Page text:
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Keeping copies of OS installer System
I like to keep a copy of the OS X installer app on an external drive, so that I can reinstall or create a boot disk without having to download the whole thing again.

After doing this, I've discovered a non-standard behaviour which you might want to note.

If you decide to redownload the app, it doesn't get saved to the Applications folder as before, but instead REPLACES the copy on your external drive.

This makes it hard to keep archive copies of older OS versions. You'll need to zip them (or rename them?) or store them on a volume that can't be accessed while the app store is downloading.
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Notes app color modification in 10.9 Apps
Apple changed the looks of Notes.app in Mavericks and it is now mostly white with a light yellow paper texture as the note background. Turns out the texture is a TIFF file you can easily edit with any image editing app.

Quit Notes.app. Go to /Applications/Notes.app/Contents/Resources. Copy paper.tiff file to your desktop. Make another copy and save it as a backup to a safe place. Open Desktop/paper.tiff to Photoshop or some other image editing app. Use your creativity. After saving, drag the file back from desktop to /Applications/Notes.app/Contents/Resources.

I changed mine to a bit more saturated and removed the texture. Looks like a Post-It note.

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Mavericks - Adding apps to the Finder Toolbar System
Looks like Mavericks 10.9 has changed the behavior for adding application/document shortcuts to the Finder toolbar.

Where before you could simply drag any icon up to the Finder toolbar and hold it there for a second to add it, you now need to first hold down Option+Command and then start dragging the desired icon to the toolbar.

You can still remove the icons the same way as before: holding down Command, dragging the icon away from the toolbar and then releasing.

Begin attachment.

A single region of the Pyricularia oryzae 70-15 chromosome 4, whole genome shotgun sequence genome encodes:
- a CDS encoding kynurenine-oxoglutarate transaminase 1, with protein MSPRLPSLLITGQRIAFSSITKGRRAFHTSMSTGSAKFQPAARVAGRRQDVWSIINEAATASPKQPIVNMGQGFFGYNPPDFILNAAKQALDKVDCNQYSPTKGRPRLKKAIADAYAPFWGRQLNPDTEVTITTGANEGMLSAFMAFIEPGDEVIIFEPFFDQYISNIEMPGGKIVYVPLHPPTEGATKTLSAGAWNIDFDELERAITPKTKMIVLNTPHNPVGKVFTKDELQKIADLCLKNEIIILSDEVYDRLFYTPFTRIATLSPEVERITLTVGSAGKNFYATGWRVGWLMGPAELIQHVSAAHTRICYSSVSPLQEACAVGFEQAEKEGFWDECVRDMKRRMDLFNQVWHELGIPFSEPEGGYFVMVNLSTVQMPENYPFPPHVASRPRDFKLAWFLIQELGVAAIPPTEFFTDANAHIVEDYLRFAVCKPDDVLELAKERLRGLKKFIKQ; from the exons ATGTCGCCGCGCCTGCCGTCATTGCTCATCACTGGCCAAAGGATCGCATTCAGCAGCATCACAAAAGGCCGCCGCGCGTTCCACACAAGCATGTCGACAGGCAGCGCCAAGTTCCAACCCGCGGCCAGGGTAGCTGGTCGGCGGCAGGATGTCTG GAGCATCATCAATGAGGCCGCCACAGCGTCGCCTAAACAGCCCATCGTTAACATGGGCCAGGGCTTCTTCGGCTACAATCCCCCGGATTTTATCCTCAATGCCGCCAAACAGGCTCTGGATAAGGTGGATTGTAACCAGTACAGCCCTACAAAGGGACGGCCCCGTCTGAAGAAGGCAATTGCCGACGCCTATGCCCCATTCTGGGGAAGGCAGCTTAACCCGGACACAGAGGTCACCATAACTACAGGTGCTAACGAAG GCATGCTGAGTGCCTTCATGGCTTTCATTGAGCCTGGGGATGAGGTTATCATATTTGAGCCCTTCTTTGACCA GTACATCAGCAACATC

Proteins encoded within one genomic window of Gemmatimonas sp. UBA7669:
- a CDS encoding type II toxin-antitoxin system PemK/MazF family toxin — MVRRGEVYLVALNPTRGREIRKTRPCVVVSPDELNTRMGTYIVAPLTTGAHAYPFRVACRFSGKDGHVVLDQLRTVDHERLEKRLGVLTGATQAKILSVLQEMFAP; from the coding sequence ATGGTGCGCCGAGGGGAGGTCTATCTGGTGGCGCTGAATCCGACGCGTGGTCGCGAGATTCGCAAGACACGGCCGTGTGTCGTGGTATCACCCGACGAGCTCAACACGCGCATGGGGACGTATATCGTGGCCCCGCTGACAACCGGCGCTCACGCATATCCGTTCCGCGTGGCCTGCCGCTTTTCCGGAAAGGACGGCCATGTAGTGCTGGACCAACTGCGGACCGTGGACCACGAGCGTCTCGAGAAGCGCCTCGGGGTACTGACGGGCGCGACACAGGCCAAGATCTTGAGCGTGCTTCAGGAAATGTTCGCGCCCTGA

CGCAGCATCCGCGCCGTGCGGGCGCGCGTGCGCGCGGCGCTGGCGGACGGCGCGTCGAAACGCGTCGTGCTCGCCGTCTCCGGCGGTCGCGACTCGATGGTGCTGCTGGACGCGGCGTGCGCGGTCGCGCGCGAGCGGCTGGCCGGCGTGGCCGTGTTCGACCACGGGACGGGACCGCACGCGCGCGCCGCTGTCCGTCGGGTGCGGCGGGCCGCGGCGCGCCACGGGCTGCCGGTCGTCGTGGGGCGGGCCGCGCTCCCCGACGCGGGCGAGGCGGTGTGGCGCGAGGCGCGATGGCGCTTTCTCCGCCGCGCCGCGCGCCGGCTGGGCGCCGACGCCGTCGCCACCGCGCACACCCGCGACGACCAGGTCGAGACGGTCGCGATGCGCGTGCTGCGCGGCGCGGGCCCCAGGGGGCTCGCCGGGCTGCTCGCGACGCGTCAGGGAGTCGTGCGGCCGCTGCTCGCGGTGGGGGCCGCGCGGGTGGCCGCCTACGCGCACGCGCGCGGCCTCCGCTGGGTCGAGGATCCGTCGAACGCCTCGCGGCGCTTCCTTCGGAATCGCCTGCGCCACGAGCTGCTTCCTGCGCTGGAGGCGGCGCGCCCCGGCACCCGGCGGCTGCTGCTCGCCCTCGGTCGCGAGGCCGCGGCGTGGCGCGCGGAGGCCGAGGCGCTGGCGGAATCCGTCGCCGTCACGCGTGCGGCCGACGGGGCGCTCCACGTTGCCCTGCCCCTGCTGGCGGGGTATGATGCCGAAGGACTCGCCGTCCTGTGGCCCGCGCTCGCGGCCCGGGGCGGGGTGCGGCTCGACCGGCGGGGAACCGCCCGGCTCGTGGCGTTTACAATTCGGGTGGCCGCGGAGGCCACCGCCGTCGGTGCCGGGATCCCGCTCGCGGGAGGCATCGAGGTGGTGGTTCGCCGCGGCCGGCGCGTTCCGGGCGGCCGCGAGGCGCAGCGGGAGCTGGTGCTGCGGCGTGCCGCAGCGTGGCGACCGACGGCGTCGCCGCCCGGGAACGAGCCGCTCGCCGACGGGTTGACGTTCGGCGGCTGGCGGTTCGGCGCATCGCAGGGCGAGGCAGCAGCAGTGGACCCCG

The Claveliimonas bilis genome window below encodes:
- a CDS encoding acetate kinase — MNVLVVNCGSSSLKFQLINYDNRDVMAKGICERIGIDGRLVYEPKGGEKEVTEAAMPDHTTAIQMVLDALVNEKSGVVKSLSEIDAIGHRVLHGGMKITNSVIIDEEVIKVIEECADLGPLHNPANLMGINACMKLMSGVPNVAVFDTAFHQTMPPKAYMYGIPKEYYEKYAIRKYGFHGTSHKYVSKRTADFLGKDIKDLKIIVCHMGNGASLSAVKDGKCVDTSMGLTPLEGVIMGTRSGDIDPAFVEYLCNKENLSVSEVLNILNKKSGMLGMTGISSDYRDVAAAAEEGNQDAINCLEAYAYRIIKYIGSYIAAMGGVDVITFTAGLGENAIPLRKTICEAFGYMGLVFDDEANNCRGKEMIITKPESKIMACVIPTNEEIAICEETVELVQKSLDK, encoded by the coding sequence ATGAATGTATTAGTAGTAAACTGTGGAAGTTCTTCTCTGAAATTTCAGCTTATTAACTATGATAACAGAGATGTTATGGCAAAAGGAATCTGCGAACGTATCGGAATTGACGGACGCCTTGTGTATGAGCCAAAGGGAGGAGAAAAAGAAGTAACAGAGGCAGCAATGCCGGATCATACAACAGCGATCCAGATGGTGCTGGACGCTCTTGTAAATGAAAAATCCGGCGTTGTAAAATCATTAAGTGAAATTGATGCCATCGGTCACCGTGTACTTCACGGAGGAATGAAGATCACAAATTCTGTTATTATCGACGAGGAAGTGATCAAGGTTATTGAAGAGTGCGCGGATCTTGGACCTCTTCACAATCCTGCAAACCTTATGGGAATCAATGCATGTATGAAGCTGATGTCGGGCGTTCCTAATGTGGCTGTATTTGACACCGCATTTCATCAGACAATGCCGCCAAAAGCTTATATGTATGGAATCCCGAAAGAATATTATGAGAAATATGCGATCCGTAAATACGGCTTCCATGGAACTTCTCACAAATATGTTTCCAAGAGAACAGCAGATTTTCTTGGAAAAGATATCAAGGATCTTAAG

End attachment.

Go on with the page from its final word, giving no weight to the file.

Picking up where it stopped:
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Mavericks - Change resolution of headless Mac Mini System
Finally after updating to Mavericks I thought I'd have another crack at changing the resolution of my headless Mac mini without using the VGA adapter hack. It is now much easier, as long as you know the trick to it.

First off you need an app to change the screen resolution (scrutil no longer worked for me so I downloaded Display Menu (free) from the Mac App Store).

After changing the display resolution my VNC/Screen Sharing sessions kept blacking out and I couldn't see anything so I fired up SSH and killed the screen sharing agent (killall ScreensharingAgent) and bam finally my remote screen lit up at my specified resolution (2560x1440). However my Dock was still in the middle of the screen (and killing the Dock seems to reset the resolution), so just right clicking the dock and changing its location made it fix itself up :)
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Dictate without an Internet connection in Mavericks System
Starting with OS X 10.8 Mountain Lion, your Mac could take dictation. But, just as with the dictation feature on iOS, the OS X incarnation required an Internet connection, couldn't show its progress while you spoke, and could only listen for about 30 seconds at a time.

That all changes with a single checkbox in Mavericks (OS X 10.9). Fire up System Preferences and click on the Dictation & Speech pane. There, you'll find a checkbox for Use Enhanced Dictation. The first time you check it, you'll need to wait out a hefty download (between 700 and 800 megabytes), but once you're done, you can dictate a lot more freely.

Now, transcription happens on your Mac, not Apple's servers. And you can see the transcription appear as you speak, in real-time. In fact, the cursor remains active too; if you see a mistake, you can click around (without speaking) to make your edits, put the cursor back where it needs to be, and start talking again. Unfortunately, however, Mavericks doesn't offer any ability to use speech-based editing tricks: If you say "delete that," Mavericks types "delete that."
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Snooze Notification Center reminders for varying lengths of time in Mavericks System
New in Mavericks, Notification Center banners for reminders include a Snooze button. But that button, which removes the reminder and brings it up again ten minutes later, offers more customization than is immediately apparently.

Click and hold on the Snooze button to bring up a drop down menu with snooze times ranging from minutes to hours to days to weeks.

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10.9: Preferences are cached System
There are many hints here and on the net involving changing user defaults by running defaults write or directly editing the .plist files in Library/Preferences. Until 10.9, restarting the program was enough to apply the new defaults.

Since OS X Mavericks, the defaults system is caching the preferences system-wide (i.e. not in the application's process!) to improve performance of the user defaults API. If you use the defaults command, you are fine, since it appears to use the normal user defaults API.